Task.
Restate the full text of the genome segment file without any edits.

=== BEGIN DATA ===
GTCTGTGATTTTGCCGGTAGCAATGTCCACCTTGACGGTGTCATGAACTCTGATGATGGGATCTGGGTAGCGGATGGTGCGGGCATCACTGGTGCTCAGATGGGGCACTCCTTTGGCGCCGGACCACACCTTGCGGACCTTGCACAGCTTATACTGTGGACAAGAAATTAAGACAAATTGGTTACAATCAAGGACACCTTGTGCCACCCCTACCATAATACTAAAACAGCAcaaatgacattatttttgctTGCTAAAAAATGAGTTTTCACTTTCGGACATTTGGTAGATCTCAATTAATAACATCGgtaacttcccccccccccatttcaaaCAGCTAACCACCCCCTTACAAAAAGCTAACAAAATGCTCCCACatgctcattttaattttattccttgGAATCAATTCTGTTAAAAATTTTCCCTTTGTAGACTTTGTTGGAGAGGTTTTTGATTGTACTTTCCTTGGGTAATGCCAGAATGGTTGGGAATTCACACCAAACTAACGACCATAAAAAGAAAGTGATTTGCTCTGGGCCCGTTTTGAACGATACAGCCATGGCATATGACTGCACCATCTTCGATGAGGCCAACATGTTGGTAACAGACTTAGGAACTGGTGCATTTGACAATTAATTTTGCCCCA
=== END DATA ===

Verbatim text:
GTCTGTGATTTTGCCGGTAGCAATGTCCACCTTGACGGTGTCATGAACTCTGATGATGGGATCTGGGTAGCGGATGGTGCGGGCATCACTGGTGCTCAGATGGGGCACTCCTTTGGCGCCGGACCACACCTTGCGGACCTTGCACAGCTTATACTGTGGACAAGAAATTAAGACAAATTGGTTACAATCAAGGACACCTTGTGCCACCCCTACCATAATACTAAAACAGCAcaaatgacattatttttgctTGCTAAAAAATGAGTTTTCACTTTCGGACATTTGGTAGATCTCAATTAATAACATCGgtaacttcccccccccccatttcaaaCAGCTAACCACCCCCTTACAAAAAGCTAACAAAATGCTCCCACatgctcattttaattttattccttgGAATCAATTCTGTTAAAAATTTTCCCTTTGTAGACTTTGTTGGAGAGGTTTTTGATTGTACTTTCCTTGGGTAATGCCAGAATGGTTGGGAATTCACACCAAACTAACGACCATAAAAAGAAAGTGATTTGCTCTGGGCCCGTTTTGAACGATACAGCCATGGCATATGACTGCACCATCTTCGATGAGGCCAACATGTTGGTAACAGACTTAGGAACTGGTGCATTTGACAATTAATTTTGCCCCA